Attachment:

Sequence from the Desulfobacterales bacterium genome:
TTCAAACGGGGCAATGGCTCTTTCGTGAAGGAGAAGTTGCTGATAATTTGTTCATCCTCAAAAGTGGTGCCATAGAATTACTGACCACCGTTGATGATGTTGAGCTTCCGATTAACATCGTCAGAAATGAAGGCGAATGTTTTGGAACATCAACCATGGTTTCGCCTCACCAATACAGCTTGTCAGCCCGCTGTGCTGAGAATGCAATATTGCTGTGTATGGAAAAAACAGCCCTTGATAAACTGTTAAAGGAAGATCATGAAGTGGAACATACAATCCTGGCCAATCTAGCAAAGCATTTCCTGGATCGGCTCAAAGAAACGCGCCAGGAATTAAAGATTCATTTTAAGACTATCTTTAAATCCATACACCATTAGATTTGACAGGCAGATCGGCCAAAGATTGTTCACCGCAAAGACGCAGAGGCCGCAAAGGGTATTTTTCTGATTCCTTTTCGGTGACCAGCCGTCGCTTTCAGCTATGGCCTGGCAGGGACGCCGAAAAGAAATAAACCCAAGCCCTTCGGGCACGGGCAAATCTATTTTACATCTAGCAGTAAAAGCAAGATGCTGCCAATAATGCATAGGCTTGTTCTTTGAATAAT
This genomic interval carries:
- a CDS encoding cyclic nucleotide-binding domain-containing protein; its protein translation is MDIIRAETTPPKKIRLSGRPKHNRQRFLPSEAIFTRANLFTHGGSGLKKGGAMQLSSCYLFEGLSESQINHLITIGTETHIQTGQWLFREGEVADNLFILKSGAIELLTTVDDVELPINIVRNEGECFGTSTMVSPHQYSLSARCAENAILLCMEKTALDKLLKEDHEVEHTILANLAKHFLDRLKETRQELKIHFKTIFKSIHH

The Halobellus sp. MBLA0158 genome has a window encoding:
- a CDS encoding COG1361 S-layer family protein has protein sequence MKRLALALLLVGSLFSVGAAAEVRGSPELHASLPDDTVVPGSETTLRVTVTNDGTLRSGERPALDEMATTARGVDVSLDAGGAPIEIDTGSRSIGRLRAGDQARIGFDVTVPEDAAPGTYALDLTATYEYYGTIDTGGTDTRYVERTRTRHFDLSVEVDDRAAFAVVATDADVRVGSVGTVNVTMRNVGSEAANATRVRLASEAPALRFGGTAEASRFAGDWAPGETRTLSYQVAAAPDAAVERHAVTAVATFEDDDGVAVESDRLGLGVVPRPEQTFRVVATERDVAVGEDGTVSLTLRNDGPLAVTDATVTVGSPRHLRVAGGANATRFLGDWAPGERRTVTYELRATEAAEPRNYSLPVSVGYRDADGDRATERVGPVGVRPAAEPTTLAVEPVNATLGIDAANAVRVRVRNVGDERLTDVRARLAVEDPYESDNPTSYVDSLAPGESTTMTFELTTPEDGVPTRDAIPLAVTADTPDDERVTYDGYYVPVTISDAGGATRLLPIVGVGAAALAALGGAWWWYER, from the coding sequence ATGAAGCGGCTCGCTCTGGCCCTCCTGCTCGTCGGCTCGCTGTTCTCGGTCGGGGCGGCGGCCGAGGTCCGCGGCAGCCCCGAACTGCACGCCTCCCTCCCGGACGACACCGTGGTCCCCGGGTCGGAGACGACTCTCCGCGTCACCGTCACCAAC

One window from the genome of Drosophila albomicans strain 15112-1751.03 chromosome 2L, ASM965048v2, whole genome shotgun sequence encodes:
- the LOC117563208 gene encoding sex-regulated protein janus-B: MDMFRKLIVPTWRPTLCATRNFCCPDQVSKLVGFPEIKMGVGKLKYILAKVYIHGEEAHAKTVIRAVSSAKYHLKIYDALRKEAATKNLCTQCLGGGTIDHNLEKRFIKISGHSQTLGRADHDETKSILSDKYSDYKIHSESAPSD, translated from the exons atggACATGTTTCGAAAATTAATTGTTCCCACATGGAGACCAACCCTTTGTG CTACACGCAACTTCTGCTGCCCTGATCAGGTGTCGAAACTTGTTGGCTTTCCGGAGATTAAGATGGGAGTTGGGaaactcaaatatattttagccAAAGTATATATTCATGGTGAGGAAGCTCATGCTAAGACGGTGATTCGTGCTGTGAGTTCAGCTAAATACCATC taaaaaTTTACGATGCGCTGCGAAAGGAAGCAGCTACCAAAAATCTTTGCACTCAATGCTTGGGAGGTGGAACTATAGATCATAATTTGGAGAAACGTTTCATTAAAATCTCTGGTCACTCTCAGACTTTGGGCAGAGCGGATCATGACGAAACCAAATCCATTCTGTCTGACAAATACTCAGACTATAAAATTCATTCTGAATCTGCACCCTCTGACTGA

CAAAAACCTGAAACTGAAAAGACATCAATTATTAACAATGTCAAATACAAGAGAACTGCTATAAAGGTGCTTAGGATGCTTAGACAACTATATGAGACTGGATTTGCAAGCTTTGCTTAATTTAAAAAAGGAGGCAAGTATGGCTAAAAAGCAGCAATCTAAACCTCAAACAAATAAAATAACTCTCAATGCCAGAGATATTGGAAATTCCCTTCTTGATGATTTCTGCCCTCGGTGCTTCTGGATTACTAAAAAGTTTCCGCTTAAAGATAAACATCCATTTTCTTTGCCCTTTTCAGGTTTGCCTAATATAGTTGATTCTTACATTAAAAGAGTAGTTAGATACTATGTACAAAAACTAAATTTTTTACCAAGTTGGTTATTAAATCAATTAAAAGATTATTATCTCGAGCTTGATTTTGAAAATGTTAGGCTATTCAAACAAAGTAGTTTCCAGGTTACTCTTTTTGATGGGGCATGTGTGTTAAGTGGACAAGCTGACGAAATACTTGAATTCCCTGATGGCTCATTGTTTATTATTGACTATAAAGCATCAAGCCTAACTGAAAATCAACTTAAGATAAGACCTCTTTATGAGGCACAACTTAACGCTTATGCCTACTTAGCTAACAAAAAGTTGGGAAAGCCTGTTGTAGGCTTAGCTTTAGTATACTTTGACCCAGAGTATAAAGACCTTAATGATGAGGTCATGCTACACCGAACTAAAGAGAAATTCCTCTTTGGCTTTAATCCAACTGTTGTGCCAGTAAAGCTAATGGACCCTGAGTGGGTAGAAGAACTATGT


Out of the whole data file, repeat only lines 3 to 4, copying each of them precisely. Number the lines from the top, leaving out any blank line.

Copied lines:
This genomic interval carries:
- a CDS encoding cyclic nucleotide-binding domain-containing protein; its protein translation is MDIIRAETTPPKKIRLSGRPKHNRQRFLPSEAIFTRANLFTHGGSGLKKGGAMQLSSCYLFEGLSESQINHLITIGTETHIQTGQWLFREGEVADNLFILKSGAIELLTTVDDVELPINIVRNEGECFGTSTMVSPHQYSLSARCAENAILLCMEKTALDKLLKEDHEVEHTILANLAKHFLDRLKETRQELKIHFKTIFKSIHH